Hezbollah spy caught by Israel will serve 10 months in prison

Arab-Israeli woman who was arrested in March 2020 for spying for Hezbollah will likely serve only 10 months in Israeli prison.

By Tobias Siegal, World Israel News

A 27-year-old Arab-Israeli who provided the Hezbollah terror organization with sensitive information about Israel was sentenced to 30 months in prison by the Lod District Court on Thursday morning.

In practice, she is expected to serve only 10 months.

Tayibe resident Mai-Bat Masarwa was arrested in March 2020, after roughly a year and a half of regularly providing photos of military bases, Israel’s northern border fence, Iron Dome batteries, the Haifa Port and other strategic locations to a Hezbollah operative.

According to her indictment, Masarwa was contacted by a Hezbollah operative identified as Ali from Lebanon through Facebook sometime during 2018. Following a brief introduction, Ali began asking Masarwa to carry out various actions throughout the country, including taking photos of strategic and military sites.

One unusual request mentioned in the indictment occurred in December of 2019, when the Hezbollah operative provided Masarwa with information about an upcoming lecture given by Israeli security analyst and journalist Yossi Melman on the topic of Hezbollah and Israel.

She was directed to attend the lecture and was even told to ask the lecturer “whether or not a war between Israel and Hezbollah was possible.”

According to the indictment, Masarwa followed the instructions she received and even recorded the question and the answer, which she later sent to Ali.

In other instances, she purchased binoculars and travelled long distances in order to get the required photos for Ali. Following a military confrontation between Hezbollah terrorists and IDF soldiers on Israel’s northern border, she was told to travel to Haifa and document the activity at the Rambam Hospital.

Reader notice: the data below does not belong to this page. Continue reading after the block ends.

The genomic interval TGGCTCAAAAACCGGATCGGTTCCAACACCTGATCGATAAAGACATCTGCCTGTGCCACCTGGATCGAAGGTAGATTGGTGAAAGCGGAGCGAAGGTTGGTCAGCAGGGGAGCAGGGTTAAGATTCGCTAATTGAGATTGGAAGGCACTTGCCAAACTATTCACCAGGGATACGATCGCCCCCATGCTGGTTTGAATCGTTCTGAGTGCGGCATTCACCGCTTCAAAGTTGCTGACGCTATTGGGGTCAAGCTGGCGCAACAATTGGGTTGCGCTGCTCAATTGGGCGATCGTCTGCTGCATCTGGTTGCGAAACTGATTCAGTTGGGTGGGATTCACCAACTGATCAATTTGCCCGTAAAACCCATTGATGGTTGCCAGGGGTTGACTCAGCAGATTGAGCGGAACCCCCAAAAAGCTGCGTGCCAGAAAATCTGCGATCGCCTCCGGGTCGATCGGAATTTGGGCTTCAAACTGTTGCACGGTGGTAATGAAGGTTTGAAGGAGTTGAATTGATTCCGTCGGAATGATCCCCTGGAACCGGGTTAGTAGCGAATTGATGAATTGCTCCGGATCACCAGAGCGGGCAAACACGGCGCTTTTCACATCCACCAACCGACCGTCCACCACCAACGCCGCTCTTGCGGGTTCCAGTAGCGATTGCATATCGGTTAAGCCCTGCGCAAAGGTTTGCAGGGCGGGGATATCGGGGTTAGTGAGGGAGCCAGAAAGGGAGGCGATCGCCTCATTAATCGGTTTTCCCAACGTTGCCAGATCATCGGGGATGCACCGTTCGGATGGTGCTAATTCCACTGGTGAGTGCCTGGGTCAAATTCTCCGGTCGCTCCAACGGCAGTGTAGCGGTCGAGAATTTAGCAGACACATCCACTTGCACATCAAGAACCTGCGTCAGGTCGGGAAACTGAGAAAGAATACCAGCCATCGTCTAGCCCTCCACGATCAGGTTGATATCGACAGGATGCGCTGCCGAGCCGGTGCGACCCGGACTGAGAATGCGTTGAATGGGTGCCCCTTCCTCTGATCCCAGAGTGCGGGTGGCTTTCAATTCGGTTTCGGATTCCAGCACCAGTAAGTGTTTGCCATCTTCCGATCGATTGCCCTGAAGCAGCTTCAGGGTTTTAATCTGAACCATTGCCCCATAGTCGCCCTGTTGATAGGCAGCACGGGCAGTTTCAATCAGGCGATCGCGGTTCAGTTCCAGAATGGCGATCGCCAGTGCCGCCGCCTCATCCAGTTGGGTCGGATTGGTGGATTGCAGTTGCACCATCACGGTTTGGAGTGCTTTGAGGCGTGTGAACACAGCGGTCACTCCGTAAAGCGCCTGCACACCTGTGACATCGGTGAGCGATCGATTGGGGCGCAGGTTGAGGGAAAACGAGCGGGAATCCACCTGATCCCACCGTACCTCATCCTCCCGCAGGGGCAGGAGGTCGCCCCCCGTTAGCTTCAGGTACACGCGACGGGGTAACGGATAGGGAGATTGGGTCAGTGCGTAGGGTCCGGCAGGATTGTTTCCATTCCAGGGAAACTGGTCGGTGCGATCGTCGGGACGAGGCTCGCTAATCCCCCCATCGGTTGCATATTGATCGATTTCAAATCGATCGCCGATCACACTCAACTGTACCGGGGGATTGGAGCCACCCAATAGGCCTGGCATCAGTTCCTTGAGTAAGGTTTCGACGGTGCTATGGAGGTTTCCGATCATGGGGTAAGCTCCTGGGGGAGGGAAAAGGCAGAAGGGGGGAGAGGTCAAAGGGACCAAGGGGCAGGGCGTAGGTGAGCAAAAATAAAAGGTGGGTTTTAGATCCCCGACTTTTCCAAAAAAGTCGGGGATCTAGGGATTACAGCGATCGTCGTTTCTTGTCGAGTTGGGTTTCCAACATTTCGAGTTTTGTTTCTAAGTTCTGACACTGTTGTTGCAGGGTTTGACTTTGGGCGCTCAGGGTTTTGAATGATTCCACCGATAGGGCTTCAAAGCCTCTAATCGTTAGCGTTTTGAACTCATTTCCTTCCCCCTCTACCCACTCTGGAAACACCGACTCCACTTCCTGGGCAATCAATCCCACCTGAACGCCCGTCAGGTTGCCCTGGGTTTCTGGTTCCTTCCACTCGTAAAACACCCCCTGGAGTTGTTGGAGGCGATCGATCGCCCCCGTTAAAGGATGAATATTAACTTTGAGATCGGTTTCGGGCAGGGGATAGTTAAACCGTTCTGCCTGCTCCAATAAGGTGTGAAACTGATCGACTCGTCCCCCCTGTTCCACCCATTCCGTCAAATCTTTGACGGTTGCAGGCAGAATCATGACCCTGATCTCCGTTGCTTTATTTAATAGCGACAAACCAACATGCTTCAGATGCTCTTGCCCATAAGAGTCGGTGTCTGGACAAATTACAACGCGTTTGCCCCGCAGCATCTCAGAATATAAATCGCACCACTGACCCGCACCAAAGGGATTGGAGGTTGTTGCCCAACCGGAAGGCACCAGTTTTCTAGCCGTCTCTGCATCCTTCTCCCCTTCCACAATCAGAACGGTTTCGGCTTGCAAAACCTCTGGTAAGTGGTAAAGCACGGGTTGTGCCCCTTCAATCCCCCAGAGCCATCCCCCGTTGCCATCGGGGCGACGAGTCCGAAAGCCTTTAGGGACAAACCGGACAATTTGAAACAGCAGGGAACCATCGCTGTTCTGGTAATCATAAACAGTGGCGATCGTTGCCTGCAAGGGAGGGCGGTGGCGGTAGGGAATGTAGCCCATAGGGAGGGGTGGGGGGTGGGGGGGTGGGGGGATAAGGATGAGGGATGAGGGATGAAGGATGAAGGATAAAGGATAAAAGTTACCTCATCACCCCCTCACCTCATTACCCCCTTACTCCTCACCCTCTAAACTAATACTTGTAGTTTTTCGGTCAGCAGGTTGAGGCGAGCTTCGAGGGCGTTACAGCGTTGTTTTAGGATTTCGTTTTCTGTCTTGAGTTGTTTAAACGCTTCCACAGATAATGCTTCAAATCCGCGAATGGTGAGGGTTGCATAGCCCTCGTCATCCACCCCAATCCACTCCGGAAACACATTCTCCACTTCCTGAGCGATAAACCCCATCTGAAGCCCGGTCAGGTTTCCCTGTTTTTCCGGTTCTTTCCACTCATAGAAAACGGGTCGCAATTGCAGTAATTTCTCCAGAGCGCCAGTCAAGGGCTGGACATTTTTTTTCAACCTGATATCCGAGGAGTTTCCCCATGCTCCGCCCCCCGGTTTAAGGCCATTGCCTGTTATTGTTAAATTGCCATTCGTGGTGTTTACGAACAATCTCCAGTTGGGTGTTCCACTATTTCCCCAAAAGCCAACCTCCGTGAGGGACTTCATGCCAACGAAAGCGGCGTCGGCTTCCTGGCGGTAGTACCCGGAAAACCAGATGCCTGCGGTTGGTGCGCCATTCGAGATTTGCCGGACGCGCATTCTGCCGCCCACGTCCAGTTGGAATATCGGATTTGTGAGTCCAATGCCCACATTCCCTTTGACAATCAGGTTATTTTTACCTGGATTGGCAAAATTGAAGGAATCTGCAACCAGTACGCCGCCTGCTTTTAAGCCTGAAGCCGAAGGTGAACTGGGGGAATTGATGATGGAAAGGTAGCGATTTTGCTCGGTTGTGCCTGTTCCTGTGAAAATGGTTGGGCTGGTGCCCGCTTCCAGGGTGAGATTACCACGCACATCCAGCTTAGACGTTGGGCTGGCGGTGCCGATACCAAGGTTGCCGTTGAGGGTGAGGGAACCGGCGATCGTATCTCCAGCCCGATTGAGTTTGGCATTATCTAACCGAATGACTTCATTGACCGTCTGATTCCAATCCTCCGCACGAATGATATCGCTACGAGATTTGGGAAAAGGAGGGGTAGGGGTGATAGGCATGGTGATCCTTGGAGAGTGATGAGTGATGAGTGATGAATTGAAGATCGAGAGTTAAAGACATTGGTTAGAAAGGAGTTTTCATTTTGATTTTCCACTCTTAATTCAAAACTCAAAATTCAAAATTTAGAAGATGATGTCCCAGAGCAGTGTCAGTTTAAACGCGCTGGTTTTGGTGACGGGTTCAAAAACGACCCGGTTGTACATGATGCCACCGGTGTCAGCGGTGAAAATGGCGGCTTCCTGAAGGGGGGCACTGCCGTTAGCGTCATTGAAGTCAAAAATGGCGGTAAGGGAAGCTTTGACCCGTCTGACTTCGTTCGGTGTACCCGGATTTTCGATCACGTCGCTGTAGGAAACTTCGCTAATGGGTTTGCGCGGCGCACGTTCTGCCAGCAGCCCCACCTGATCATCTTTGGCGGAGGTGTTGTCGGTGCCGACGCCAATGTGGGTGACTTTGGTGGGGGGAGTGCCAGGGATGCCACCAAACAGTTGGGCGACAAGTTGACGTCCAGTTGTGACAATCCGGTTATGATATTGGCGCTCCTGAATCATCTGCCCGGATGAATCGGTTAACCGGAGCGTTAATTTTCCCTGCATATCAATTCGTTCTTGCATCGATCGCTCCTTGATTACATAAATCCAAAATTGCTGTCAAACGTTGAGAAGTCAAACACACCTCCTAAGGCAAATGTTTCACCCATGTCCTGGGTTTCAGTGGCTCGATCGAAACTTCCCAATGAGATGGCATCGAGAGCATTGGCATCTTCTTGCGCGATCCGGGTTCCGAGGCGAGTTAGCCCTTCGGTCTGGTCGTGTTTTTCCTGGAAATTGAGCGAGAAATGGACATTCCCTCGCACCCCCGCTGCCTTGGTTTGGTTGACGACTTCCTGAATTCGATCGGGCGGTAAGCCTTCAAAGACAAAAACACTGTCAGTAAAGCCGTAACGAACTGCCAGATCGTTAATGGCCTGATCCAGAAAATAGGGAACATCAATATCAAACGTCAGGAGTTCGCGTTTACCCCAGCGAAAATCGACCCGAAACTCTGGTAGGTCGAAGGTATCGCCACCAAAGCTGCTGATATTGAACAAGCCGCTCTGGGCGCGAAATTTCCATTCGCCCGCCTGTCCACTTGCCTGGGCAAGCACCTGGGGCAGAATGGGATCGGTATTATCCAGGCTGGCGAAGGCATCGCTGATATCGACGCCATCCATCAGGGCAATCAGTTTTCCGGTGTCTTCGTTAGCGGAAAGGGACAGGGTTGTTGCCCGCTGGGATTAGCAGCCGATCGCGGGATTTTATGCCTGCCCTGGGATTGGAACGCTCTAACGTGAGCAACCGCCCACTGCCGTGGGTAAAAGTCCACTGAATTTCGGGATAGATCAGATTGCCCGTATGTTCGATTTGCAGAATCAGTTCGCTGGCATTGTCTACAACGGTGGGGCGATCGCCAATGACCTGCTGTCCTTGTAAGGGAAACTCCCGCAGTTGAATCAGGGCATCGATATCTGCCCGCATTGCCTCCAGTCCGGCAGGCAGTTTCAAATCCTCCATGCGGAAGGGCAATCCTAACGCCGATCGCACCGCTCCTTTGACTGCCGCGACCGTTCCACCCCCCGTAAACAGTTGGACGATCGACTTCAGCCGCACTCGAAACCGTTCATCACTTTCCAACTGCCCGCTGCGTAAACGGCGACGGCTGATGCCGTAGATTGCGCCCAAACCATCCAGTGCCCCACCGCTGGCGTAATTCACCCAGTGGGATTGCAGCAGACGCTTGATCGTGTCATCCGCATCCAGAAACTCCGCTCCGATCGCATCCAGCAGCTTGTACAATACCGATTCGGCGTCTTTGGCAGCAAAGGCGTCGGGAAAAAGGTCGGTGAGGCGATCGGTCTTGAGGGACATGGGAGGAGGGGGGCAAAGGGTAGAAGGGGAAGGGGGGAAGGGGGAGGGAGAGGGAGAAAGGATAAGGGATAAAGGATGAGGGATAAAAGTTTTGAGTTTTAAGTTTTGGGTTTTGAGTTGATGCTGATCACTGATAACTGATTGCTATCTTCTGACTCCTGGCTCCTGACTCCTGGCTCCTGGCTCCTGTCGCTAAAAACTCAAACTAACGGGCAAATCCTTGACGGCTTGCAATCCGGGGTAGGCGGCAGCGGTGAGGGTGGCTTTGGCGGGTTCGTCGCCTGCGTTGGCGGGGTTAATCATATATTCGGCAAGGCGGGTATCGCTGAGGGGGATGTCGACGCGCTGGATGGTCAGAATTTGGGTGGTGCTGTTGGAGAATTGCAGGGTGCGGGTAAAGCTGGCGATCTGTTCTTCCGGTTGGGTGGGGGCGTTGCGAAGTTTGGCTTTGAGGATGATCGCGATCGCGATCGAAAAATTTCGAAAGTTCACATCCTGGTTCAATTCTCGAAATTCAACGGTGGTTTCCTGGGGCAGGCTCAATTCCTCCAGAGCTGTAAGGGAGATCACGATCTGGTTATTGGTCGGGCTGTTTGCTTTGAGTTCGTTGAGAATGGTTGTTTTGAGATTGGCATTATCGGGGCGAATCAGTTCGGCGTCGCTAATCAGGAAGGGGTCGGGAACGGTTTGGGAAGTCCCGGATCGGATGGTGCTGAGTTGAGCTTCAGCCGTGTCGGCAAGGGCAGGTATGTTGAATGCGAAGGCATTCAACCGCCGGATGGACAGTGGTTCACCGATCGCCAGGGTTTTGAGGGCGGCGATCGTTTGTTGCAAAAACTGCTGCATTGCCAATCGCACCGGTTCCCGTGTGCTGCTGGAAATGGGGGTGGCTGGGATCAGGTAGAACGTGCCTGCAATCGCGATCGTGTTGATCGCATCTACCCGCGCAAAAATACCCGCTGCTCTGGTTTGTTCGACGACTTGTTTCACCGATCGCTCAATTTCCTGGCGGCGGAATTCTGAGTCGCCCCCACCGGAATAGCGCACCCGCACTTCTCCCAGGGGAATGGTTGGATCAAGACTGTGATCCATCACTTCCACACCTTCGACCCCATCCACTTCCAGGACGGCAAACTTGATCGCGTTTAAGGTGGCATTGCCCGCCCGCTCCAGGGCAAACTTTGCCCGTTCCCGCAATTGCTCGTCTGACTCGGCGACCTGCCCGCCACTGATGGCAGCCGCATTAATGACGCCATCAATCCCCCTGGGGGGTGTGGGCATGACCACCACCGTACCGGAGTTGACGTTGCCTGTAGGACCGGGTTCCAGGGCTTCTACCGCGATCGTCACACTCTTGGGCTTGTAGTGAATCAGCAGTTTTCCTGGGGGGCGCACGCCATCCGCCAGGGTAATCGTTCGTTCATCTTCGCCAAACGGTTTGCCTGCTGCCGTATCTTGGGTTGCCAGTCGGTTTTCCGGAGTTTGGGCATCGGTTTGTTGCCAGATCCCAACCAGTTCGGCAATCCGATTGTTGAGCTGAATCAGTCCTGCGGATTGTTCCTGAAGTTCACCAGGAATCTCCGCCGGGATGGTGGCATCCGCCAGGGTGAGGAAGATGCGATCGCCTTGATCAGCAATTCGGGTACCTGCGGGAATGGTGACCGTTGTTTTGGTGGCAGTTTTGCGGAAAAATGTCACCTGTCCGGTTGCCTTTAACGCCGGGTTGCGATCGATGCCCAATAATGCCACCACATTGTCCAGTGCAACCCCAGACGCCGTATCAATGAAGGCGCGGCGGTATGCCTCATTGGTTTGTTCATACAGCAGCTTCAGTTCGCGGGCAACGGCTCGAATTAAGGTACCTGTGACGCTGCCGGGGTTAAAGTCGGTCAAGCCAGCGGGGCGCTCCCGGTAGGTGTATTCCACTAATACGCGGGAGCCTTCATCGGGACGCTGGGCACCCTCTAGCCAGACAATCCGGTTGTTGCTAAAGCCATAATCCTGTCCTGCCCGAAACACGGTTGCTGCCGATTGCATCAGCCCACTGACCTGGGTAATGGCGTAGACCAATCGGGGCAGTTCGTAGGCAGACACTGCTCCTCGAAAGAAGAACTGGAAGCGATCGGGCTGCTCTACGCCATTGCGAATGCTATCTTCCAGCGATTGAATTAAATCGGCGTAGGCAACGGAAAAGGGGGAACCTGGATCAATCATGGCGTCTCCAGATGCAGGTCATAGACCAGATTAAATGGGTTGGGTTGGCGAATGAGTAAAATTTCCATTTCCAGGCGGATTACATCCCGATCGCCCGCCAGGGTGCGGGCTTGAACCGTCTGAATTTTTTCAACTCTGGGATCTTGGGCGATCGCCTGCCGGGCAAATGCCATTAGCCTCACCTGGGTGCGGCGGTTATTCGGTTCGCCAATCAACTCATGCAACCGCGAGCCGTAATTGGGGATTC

Masarwa’s sentencing of 30 months will include the time she spent as a detainee following her arrest. In practice, she is expected to serve 10 months in prison.

During the trial, prosecutor Shahaf Kleinman-Shimoni from the Central District Attorney’s Office, argued that Masarwa’s crimes justify a severe penalty due to their potential risk to Israel’s national security, asking for a sentence of 3.5 years.

“These are crimes that attempt to undermine the existence of the State of Israel. The potential of the damage caused to the state in aiding such an organization is of the highest level. The defendant was not passive in her actions, but rather, very active. She took initiative and drove to various locations, and when she was not able to [obtain what she was told to get], she went again the next day,” Kleinman-Shimoni argued.

“We must not accept the fact that a citizen who receives full rights from the state decides to undermine its existence. Being a citizen means being trusted by the state,” she stated. “The duration of the offense, expanding over a year and a half, constitutes another reason for a severe sentencing.”

The judge, however, seemed to disagree, explaining the relatively lenient sentence by noting the defendant’s young age and lack of a criminal record, as well as the harsh conditions of her arrest and the fact that the actual damage caused by her actions was “mild.”

Last month, a housekeeper employed at Defense Minister Benny Gantz’s private residence was arrested after sending pictures of Gantz’s house to Iranian hackers via Telegram and planning to infect the minister’s computer with spyware.